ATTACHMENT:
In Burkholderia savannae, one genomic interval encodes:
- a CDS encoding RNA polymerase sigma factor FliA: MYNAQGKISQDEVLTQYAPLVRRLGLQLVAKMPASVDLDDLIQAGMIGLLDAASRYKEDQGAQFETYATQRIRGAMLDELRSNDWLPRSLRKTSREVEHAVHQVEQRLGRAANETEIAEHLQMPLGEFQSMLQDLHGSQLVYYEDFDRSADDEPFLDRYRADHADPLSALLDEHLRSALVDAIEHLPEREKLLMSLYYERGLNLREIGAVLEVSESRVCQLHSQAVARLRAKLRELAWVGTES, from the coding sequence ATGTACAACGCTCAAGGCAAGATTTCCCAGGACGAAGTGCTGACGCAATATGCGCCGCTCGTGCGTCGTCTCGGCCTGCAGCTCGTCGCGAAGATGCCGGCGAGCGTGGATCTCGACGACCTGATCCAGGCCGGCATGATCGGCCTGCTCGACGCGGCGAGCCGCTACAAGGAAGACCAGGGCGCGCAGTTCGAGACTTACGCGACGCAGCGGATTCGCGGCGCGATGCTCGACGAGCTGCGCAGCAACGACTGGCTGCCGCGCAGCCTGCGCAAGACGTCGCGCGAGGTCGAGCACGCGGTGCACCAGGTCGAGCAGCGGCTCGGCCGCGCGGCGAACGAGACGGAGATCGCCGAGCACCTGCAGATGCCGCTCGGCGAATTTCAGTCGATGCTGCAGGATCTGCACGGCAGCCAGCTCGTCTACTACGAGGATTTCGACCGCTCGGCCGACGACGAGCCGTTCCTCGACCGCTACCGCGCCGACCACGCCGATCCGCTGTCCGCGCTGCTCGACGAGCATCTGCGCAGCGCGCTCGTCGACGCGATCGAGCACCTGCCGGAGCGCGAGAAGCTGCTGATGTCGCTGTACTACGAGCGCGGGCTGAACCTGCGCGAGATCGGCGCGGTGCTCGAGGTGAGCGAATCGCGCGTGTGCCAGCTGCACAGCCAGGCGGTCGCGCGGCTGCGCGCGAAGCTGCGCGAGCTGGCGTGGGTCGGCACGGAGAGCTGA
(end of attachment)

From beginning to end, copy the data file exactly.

In Burkholderia savannae, one genomic interval encodes:
- a CDS encoding RNA polymerase sigma factor FliA: MYNAQGKISQDEVLTQYAPLVRRLGLQLVAKMPASVDLDDLIQAGMIGLLDAASRYKEDQGAQFETYATQRIRGAMLDELRSNDWLPRSLRKTSREVEHAVHQVEQRLGRAANETEIAEHLQMPLGEFQSMLQDLHGSQLVYYEDFDRSADDEPFLDRYRADHADPLSALLDEHLRSALVDAIEHLPEREKLLMSLYYERGLNLREIGAVLEVSESRVCQLHSQAVARLRAKLRELAWVGTES, from the coding sequence ATGTACAACGCTCAAGGCAAGATTTCCCAGGACGAAGTGCTGACGCAATATGCGCCGCTCGTGCGTCGTCTCGGCCTGCAGCTCGTCGCGAAGATGCCGGCGAGCGTGGATCTCGACGACCTGATCCAGGCCGGCATGATCGGCCTGCTCGACGCGGCGAGCCGCTACAAGGAAGACCAGGGCGCGCAGTTCGAGACTTACGCGACGCAGCGGATTCGCGGCGCGATGCTCGACGAGCTGCGCAGCAACGACTGGCTGCCGCGCAGCCTGCGCAAGACGTCGCGCGAGGTCGAGCACGCGGTGCACCAGGTCGAGCAGCGGCTCGGCCGCGCGGCGAACGAGACGGAGATCGCCGAGCACCTGCAGATGCCGCTCGGCGAATTTCAGTCGATGCTGCAGGATCTGCACGGCAGCCAGCTCGTCTACTACGAGGATTTCGACCGCTCGGCCGACGACGAGCCGTTCCTCGACCGCTACCGCGCCGACCACGCCGATCCGCTGTCCGCGCTGCTCGACGAGCATCTGCGCAGCGCGCTCGTCGACGCGATCGAGCACCTGCCGGAGCGCGAGAAGCTGCTGATGTCGCTGTACTACGAGCGCGGGCTGAACCTGCGCGAGATCGGCGCGGTGCTCGAGGTGAGCGAATCGCGCGTGTGCCAGCTGCACAGCCAGGCGGTCGCGCGGCTGCGCGCGAAGCTGCGCGAGCTGGCGTGGGTCGGCACGGAGAGCTGA